Regardless of how much attention he never got, his stats aren’t in doubt, though. He’s an all-time great. His Canton introduction is another one I want to go to when the time comes.
When the Ravens won Super Bowl 47, I was happy that Ray had ended his career with another championship and gone out on top. But with everything Ed had physically sacrificed for his teammates, all the preparation to go out there and do what he could (making himself so respected that even greats like Manning and Brady would just not throw in his direction) even when he was almost constantly injured, I was so much happier that he’d gotten there just that once. I really wondered after the 2012 AFC Championship game if that was as close as he’d get to a title.
These college kids are getting it done. #OccupyTowson #OccupyMizzou #OccupyPrinceton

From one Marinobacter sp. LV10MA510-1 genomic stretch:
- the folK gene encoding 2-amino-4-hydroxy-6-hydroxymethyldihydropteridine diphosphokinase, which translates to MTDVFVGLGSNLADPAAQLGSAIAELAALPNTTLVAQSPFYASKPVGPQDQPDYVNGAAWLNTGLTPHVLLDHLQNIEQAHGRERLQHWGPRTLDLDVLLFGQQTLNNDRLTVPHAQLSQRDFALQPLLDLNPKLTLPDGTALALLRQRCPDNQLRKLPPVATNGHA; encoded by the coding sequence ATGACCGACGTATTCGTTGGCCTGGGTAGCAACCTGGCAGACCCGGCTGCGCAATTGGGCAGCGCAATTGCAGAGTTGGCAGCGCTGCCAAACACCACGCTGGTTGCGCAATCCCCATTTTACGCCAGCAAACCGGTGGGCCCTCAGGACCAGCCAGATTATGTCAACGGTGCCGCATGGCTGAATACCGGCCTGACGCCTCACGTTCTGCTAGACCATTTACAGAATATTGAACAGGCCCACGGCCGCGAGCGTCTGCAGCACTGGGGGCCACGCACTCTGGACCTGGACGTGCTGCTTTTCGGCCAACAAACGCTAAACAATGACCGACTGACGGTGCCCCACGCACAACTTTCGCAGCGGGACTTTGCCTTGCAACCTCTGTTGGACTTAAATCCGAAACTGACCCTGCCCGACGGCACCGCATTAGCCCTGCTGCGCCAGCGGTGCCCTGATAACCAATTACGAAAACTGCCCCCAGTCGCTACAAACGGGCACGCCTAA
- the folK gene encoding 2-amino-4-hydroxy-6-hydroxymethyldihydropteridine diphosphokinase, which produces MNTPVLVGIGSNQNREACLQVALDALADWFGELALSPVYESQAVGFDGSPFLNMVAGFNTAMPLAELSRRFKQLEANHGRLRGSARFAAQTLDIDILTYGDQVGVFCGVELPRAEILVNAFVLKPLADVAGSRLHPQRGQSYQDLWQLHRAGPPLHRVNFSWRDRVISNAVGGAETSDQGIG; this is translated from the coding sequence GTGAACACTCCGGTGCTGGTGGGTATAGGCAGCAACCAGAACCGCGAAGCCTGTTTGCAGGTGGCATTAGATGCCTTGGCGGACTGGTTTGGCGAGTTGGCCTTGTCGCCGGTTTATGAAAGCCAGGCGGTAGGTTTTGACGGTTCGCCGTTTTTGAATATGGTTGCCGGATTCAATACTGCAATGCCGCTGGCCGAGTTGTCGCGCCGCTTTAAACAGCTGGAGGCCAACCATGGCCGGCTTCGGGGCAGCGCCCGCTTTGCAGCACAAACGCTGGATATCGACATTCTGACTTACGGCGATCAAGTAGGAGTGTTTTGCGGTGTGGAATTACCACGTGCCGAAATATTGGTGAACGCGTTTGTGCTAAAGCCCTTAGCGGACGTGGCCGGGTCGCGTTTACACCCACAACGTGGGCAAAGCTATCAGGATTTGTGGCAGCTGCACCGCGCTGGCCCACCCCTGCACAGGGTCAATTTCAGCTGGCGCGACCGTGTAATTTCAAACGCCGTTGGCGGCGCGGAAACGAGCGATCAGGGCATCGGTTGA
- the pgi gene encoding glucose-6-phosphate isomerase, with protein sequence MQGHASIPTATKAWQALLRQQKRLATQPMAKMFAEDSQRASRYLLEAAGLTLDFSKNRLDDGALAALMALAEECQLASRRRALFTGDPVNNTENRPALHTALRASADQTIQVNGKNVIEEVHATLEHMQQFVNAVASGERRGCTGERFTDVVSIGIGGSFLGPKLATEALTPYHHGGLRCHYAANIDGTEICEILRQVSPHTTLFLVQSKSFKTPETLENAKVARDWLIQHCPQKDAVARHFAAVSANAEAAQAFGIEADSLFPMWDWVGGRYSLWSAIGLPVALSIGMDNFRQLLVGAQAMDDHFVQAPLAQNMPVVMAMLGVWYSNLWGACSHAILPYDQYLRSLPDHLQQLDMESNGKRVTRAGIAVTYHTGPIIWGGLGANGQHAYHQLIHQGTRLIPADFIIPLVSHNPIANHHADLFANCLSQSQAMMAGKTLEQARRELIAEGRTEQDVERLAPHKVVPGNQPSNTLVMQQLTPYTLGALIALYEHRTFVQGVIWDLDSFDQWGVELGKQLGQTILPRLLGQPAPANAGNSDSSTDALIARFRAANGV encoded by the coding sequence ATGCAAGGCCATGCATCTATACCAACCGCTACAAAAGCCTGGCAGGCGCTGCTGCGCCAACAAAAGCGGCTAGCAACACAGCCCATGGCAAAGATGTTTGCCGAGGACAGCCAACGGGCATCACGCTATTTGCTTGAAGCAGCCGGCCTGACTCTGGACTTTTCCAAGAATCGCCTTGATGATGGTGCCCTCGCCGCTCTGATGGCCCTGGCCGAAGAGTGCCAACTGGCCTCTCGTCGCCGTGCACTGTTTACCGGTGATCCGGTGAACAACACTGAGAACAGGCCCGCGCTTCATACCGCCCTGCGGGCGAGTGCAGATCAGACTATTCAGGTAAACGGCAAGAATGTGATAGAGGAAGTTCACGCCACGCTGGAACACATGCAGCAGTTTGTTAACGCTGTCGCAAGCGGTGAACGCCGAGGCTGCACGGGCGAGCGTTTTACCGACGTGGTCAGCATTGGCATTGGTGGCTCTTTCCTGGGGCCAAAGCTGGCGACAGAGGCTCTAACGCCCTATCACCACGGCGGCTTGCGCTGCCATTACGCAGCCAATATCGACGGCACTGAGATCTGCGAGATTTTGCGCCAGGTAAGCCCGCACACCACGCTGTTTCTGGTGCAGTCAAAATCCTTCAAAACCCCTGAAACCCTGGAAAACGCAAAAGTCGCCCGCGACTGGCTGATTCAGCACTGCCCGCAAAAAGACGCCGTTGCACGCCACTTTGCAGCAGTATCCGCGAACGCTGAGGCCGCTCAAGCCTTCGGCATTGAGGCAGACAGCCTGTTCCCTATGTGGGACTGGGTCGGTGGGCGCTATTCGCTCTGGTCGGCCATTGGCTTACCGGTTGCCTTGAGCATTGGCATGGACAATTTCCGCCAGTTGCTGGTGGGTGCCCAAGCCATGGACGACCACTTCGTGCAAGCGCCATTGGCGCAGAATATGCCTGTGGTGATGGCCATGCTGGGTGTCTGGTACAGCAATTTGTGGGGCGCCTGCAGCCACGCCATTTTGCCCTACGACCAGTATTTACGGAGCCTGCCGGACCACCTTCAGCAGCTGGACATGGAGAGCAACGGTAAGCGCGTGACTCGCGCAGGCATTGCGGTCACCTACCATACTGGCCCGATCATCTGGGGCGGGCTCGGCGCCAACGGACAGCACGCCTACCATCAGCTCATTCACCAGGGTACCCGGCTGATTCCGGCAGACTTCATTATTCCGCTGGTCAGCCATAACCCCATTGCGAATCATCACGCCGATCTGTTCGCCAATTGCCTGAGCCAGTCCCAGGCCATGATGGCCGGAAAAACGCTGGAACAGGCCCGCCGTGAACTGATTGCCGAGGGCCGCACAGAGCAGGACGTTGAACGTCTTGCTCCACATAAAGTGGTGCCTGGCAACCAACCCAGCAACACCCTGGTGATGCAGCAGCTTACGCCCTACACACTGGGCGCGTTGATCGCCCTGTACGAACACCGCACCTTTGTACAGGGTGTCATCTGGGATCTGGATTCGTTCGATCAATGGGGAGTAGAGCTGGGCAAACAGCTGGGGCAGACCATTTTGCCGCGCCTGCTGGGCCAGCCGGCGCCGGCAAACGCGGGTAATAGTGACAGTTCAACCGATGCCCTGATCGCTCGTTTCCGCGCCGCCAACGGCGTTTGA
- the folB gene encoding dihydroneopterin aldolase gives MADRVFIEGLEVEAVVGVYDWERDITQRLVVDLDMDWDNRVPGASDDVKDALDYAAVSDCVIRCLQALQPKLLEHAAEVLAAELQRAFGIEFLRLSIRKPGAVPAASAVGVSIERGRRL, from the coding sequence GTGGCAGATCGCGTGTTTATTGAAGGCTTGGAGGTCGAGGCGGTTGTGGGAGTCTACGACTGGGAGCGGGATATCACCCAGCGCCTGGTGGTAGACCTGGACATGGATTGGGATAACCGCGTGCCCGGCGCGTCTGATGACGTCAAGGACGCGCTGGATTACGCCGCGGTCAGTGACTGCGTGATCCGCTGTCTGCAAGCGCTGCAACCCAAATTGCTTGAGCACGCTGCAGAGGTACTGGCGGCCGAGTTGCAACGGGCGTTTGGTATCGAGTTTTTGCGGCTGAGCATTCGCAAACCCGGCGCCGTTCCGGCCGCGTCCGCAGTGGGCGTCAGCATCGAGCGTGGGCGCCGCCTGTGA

I can’t lie. All this NaNo stuff is kicking my ass. But it’s worth it.
The kick heard ’round the world. Given her lackluster performances in her first two UFC fights, I didn’t think Holly stood a chance pretty much. I figured Ronda would go in there and on aggression alone, regardless of how good Holly’s striking was, end this fight the way she’d ended most of her other UFC fights — a clinch, a hip toss, an armbar, a tapout.
Wow, was I wrong. Holly dominated her thoroughly. She kept the fight standing, where she had the advantage, and where Ronda ended up having no shot. The fight got away from Ronda pretty quickly and she never recovered. I think Ronda didn’t expect Holly to back down and fight with the poise and confidence she showed. Holly showed no fear. Holly didn’t rush her. Holly fought her own fight and in the end, put on a great win.
I was hoping for a Cyborg/Ronda fight, but if there’s going to be an immediate rematch, I’m happy for that, too. Maybe we’ll also get the rumored Miesha Tate/Cyborg fight.